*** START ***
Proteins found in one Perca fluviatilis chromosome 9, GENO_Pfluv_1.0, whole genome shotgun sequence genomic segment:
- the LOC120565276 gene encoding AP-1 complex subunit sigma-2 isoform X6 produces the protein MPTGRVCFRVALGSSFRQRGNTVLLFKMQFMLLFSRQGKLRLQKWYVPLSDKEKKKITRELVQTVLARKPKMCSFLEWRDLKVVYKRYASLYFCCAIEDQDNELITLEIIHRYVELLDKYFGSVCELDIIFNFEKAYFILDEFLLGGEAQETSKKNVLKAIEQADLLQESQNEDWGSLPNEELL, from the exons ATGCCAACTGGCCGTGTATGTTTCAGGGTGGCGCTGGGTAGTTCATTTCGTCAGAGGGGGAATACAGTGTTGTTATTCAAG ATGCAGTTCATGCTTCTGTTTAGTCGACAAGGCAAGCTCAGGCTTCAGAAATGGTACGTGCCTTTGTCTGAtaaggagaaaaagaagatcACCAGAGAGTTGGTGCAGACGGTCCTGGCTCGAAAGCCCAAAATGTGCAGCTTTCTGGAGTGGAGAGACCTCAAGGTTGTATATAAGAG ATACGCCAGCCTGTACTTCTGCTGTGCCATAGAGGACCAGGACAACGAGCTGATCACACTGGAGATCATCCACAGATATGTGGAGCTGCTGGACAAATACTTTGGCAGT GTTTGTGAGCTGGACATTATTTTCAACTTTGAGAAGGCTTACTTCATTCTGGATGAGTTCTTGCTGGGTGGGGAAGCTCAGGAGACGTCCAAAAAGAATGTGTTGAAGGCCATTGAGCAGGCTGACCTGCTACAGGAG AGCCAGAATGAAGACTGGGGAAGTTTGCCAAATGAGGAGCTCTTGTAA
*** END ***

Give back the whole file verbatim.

Proteins found in one Perca fluviatilis chromosome 9, GENO_Pfluv_1.0, whole genome shotgun sequence genomic segment:
- the LOC120565276 gene encoding AP-1 complex subunit sigma-2 isoform X6 produces the protein MPTGRVCFRVALGSSFRQRGNTVLLFKMQFMLLFSRQGKLRLQKWYVPLSDKEKKKITRELVQTVLARKPKMCSFLEWRDLKVVYKRYASLYFCCAIEDQDNELITLEIIHRYVELLDKYFGSVCELDIIFNFEKAYFILDEFLLGGEAQETSKKNVLKAIEQADLLQESQNEDWGSLPNEELL, from the exons ATGCCAACTGGCCGTGTATGTTTCAGGGTGGCGCTGGGTAGTTCATTTCGTCAGAGGGGGAATACAGTGTTGTTATTCAAG ATGCAGTTCATGCTTCTGTTTAGTCGACAAGGCAAGCTCAGGCTTCAGAAATGGTACGTGCCTTTGTCTGAtaaggagaaaaagaagatcACCAGAGAGTTGGTGCAGACGGTCCTGGCTCGAAAGCCCAAAATGTGCAGCTTTCTGGAGTGGAGAGACCTCAAGGTTGTATATAAGAG ATACGCCAGCCTGTACTTCTGCTGTGCCATAGAGGACCAGGACAACGAGCTGATCACACTGGAGATCATCCACAGATATGTGGAGCTGCTGGACAAATACTTTGGCAGT GTTTGTGAGCTGGACATTATTTTCAACTTTGAGAAGGCTTACTTCATTCTGGATGAGTTCTTGCTGGGTGGGGAAGCTCAGGAGACGTCCAAAAAGAATGTGTTGAAGGCCATTGAGCAGGCTGACCTGCTACAGGAG AGCCAGAATGAAGACTGGGGAAGTTTGCCAAATGAGGAGCTCTTGTAA